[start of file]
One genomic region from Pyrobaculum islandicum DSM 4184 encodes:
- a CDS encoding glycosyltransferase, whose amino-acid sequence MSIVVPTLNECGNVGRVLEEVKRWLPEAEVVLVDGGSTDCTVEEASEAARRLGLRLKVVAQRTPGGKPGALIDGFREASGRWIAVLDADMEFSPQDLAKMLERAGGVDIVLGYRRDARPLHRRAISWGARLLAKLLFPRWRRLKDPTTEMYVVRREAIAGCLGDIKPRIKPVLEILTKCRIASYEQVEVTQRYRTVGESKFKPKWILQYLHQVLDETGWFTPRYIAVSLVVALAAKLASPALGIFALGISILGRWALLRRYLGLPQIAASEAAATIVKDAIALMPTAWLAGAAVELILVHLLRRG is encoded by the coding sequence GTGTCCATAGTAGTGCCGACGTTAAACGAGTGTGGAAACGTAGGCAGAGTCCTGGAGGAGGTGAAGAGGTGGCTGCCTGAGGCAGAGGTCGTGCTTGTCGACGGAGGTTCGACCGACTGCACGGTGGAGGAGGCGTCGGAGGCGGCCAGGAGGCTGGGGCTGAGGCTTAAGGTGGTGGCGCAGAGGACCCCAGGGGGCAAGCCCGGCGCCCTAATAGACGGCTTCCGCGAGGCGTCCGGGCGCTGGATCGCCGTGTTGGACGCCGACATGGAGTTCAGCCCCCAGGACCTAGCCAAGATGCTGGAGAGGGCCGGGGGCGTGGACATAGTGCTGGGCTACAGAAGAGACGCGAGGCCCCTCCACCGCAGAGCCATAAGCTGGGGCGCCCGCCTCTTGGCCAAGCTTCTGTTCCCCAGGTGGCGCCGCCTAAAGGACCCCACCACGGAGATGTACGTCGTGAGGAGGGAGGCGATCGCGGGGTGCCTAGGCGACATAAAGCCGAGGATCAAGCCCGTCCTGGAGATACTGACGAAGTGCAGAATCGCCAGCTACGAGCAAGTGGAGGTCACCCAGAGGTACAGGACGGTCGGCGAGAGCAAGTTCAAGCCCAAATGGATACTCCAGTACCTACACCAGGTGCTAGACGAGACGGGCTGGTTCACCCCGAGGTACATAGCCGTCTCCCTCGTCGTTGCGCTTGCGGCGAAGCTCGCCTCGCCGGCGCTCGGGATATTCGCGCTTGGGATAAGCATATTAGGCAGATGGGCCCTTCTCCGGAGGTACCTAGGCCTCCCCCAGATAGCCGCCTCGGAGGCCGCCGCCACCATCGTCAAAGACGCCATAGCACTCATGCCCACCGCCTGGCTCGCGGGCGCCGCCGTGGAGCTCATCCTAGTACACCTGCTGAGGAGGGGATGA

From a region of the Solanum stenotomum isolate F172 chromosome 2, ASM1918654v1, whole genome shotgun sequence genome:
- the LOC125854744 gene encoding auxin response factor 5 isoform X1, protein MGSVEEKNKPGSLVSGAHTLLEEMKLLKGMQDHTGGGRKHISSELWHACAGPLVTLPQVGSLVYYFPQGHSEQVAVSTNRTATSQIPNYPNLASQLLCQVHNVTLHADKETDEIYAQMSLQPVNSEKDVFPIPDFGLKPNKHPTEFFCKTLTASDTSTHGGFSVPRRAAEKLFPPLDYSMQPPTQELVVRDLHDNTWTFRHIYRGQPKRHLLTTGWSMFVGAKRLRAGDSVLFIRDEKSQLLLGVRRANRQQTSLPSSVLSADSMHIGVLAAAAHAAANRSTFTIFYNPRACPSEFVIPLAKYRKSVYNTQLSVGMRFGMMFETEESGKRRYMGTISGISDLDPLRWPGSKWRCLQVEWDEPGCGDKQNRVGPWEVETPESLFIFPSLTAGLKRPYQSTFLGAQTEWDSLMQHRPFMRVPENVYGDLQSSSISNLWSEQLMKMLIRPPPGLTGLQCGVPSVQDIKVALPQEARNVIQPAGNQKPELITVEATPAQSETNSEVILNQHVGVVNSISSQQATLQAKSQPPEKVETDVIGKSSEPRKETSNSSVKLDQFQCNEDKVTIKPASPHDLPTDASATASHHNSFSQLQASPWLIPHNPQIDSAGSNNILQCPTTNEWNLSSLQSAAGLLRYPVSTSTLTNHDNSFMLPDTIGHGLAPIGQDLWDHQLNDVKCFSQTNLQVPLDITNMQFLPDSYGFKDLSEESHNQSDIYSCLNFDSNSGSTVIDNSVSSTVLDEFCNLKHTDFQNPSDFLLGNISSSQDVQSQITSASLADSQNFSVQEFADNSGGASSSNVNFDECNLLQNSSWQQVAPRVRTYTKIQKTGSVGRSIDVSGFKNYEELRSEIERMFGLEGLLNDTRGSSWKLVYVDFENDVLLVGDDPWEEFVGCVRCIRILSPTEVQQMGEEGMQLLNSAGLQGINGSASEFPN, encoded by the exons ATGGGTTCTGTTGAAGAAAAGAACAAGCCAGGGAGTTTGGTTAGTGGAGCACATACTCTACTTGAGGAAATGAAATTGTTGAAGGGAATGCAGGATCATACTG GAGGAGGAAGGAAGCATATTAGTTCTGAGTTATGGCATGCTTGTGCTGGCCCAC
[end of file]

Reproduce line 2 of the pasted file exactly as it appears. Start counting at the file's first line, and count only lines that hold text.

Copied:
- a CDS encoding glycosyltransferase, whose amino-acid sequence MSIVVPTLNECGNVGRVLEEVKRWLPEAEVVLVDGGSTDCTVEEASEAARRLGLRLKVVAQRTPGGKPGALIDGFREASGRWIAVLDADMEFSPQDLAKMLERAGGVDIVLGYRRDARPLHRRAISWGARLLAKLLFPRWRRLKDPTTEMYVVRREAIAGCLGDIKPRIKPVLEILTKCRIASYEQVEVTQRYRTVGESKFKPKWILQYLHQVLDETGWFTPRYIAVSLVVALAAKLASPALGIFALGISILGRWALLRRYLGLPQIAASEAAATIVKDAIALMPTAWLAGAAVELILVHLLRRG is encoded by the coding sequence GTGTCCATAGTAGTGCCGACGTTAAACGAGTGTGGAAACGTAGGCAGAGTCCTGGAGGAGGTGAAGAGGTGGCTGCCTGAGGCAGAGGTCGTGCTTGTCGACGGAGGTTCGACCGACTGCACGGTGGAGGAGGCGTCGGAGGCGGCCAGGAGGCTGGGGCTGAGGCTTAAGGTGGTGGCGCAGAGGACCCCAGGGGGCAAGCCCGGCGCCCTAATAGACGGCTTCCGCGAGGCGTCCGGGCGCTGGATCGCCGTGTTGGACGCCGACATGGAGTTCAGCCCCCAGGACCTAGCCAAGATGCTGGAGAGGGCCGGGGGCGTGGACATAGTGCTGGGCTACAGAAGAGACGCGAGGCCCCTCCACCGCAGAGCCATAAGCTGGGGCGCCCGCCTCTTGGCCAAGCTTCTGTTCCCCAGGTGGCGCCGCCTAAAGGACCCCACCACGGAGATGTACGTCGTGAGGAGGGAGGCGATCGCGGGGTGCCTAGGCGACATAAAGCCGAGGATCAAGCCCGTCCTGGAGATACTGACGAAGTGCAGAATCGCCAGCTACGAGCAAGTGGAGGTCACCCAGAGGTACAGGACGGTCGGCGAGAGCAAGTTCAAGCCCAAATGGATACTCCAGTACCTACACCAGGTGCTAGACGAGACGGGCTGGTTCACCCCGAGGTACATAGCCGTCTCCCTCGTCGTTGCGCTTGCGGCGAAGCTCGCCTCGCCGGCGCTCGGGATATTCGCGCTTGGGATAAGCATATTAGGCAGATGGGCCCTTCTCCGGAGGTACCTAGGCCTCCCCCAGATAGCCGCCTCGGAGGCCGCCGCCACCATCGTCAAAGACGCCATAGCACTCATGCCCACCGCCTGGCTCGCGGGCGCCGCCGTGGAGCTCATCCTAGTACACCTGCTGAGGAGGGGATGA